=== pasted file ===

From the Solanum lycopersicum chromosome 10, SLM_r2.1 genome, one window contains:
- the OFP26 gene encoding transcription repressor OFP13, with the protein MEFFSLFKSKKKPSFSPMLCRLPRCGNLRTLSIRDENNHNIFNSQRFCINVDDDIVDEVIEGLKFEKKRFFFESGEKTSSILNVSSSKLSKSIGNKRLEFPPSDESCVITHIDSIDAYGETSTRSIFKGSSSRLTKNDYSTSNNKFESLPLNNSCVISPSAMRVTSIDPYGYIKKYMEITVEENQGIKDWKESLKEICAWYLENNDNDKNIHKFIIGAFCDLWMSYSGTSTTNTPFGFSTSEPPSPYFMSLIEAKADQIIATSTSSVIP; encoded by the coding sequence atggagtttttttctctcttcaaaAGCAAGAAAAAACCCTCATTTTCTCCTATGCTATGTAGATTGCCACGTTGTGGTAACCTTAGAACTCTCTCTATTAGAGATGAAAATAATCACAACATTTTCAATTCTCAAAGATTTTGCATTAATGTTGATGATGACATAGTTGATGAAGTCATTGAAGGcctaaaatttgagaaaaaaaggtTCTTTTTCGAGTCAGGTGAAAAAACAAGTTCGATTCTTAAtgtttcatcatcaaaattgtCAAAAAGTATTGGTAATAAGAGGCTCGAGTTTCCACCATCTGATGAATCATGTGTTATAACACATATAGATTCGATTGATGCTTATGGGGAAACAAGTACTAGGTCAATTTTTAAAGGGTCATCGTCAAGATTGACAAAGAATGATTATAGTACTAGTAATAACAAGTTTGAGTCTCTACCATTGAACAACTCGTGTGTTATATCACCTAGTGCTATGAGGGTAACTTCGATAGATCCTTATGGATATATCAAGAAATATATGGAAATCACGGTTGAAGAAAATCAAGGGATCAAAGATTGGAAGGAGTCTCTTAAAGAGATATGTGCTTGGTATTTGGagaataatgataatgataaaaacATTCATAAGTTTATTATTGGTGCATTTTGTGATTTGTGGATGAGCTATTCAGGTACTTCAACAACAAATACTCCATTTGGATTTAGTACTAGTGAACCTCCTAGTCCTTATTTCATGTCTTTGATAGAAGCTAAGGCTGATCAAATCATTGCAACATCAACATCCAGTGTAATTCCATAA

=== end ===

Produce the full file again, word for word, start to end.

From the Solanum lycopersicum chromosome 10, SLM_r2.1 genome, one window contains:
- the OFP26 gene encoding transcription repressor OFP13, with the protein MEFFSLFKSKKKPSFSPMLCRLPRCGNLRTLSIRDENNHNIFNSQRFCINVDDDIVDEVIEGLKFEKKRFFFESGEKTSSILNVSSSKLSKSIGNKRLEFPPSDESCVITHIDSIDAYGETSTRSIFKGSSSRLTKNDYSTSNNKFESLPLNNSCVISPSAMRVTSIDPYGYIKKYMEITVEENQGIKDWKESLKEICAWYLENNDNDKNIHKFIIGAFCDLWMSYSGTSTTNTPFGFSTSEPPSPYFMSLIEAKADQIIATSTSSVIP; encoded by the coding sequence atggagtttttttctctcttcaaaAGCAAGAAAAAACCCTCATTTTCTCCTATGCTATGTAGATTGCCACGTTGTGGTAACCTTAGAACTCTCTCTATTAGAGATGAAAATAATCACAACATTTTCAATTCTCAAAGATTTTGCATTAATGTTGATGATGACATAGTTGATGAAGTCATTGAAGGcctaaaatttgagaaaaaaaggtTCTTTTTCGAGTCAGGTGAAAAAACAAGTTCGATTCTTAAtgtttcatcatcaaaattgtCAAAAAGTATTGGTAATAAGAGGCTCGAGTTTCCACCATCTGATGAATCATGTGTTATAACACATATAGATTCGATTGATGCTTATGGGGAAACAAGTACTAGGTCAATTTTTAAAGGGTCATCGTCAAGATTGACAAAGAATGATTATAGTACTAGTAATAACAAGTTTGAGTCTCTACCATTGAACAACTCGTGTGTTATATCACCTAGTGCTATGAGGGTAACTTCGATAGATCCTTATGGATATATCAAGAAATATATGGAAATCACGGTTGAAGAAAATCAAGGGATCAAAGATTGGAAGGAGTCTCTTAAAGAGATATGTGCTTGGTATTTGGagaataatgataatgataaaaacATTCATAAGTTTATTATTGGTGCATTTTGTGATTTGTGGATGAGCTATTCAGGTACTTCAACAACAAATACTCCATTTGGATTTAGTACTAGTGAACCTCCTAGTCCTTATTTCATGTCTTTGATAGAAGCTAAGGCTGATCAAATCATTGCAACATCAACATCCAGTGTAATTCCATAA